Interventions to reduce disparities in maternal mortality must occur at each of these same levels. Fortunately, as physician assistants (PAs), we are positioned to be a part of the solution to this public health crisis. We can help our patients understand the risks of advanced maternal age and adopt healthful lifestyle habits related to diet and exercise. We can provide treatment for their chronic medical conditions before pregnancy and make prenatal care a priority. We should offer long-acting reversible contraceptives immediately after delivery, educate ourselves about contraceptive options for our patients, and schedule postpartum follow-up visits earlier than 6 weeks.8

PAs can lobby against cuts to Medicaid, which provides medical coverage for 50% of pregnant women in the United States.5 We can advocate for local transportation systems to help patients get to and from their appointments. We can help our institutions adopt best practices and minimum standards of care for antenatal and intrapartum care as well as intrapartum emergencies, and reduce the rates of elective labor inductions and cesarean sections.7 Although none of these actions alone will solve the maternal health crisis, done together, they may help reverse this growing problem.6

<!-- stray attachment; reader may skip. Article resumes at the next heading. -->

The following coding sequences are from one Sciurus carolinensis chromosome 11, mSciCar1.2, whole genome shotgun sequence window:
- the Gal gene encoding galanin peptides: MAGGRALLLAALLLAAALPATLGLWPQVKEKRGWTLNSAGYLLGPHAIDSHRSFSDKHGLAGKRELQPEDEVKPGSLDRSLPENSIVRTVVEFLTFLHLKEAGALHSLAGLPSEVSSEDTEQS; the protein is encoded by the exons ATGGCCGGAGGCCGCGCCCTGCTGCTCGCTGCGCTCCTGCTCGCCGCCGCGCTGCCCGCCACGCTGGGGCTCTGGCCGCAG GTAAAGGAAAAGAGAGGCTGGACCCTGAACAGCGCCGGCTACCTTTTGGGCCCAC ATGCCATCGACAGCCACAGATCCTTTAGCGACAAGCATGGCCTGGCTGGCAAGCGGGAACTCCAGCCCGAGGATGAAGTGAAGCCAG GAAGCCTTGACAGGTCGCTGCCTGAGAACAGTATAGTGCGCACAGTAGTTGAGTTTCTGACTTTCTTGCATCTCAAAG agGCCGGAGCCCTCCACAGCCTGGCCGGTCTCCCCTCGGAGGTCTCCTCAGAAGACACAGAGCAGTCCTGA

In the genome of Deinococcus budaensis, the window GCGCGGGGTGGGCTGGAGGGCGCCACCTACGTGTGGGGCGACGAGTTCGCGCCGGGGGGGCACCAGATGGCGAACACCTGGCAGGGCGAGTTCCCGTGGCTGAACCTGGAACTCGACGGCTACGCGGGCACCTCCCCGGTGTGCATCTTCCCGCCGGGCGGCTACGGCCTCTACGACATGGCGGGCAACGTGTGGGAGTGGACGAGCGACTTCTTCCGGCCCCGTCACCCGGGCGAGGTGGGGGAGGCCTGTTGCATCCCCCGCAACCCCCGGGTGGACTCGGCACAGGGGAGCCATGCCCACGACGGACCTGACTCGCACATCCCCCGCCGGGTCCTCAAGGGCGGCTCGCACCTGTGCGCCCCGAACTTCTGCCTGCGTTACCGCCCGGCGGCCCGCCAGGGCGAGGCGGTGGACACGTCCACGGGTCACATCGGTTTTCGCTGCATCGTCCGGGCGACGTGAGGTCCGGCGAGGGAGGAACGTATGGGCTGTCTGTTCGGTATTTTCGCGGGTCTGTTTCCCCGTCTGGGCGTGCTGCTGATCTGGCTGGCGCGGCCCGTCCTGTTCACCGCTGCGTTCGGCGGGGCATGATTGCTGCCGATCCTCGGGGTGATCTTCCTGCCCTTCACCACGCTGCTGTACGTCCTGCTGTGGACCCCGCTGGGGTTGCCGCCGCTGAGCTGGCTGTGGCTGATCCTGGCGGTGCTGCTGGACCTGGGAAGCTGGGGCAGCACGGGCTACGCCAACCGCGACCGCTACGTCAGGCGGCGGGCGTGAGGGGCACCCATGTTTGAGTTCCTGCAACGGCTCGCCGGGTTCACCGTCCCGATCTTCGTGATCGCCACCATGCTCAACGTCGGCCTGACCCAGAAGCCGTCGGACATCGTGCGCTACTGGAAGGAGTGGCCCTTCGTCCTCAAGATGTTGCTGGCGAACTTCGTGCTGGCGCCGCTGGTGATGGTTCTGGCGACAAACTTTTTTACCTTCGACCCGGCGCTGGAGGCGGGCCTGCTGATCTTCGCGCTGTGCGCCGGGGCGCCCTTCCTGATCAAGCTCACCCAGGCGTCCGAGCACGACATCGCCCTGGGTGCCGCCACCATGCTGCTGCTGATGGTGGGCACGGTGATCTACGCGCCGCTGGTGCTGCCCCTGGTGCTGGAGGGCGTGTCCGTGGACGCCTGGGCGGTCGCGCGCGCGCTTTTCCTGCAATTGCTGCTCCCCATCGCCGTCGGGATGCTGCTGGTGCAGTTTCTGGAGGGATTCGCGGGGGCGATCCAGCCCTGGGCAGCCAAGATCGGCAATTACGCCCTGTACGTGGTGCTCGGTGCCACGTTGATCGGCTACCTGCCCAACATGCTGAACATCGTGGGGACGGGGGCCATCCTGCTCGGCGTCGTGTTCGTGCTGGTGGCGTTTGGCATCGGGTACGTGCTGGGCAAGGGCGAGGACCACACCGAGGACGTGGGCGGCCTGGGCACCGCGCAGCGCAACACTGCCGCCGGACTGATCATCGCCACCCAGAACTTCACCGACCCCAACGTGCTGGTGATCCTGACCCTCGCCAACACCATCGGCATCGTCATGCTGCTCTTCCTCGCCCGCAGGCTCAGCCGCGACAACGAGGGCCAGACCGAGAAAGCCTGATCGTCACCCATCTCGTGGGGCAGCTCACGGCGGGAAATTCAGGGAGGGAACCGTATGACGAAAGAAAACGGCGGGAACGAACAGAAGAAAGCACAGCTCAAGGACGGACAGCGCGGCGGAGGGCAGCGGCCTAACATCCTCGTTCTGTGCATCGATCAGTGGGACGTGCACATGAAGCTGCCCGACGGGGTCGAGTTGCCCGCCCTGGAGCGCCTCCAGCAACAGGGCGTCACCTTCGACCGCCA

Finally, Serena Williams' story also reminds us to go back to the fundamentals of our training: listen to the patient. Ms. Williams has good knowledge of her own health history, is a wealthy and famous person, and was able to advocate for herself. Despite these advantages, she had difficulty getting her medical team to take her potentially life-threatening symptoms seriously. PAs often are lauded for our ability to listen to our patients. We need to deploy this skill with excellence for every patient so that even patients who are anonymous, poor, or inarticulate can receive the highest quality care.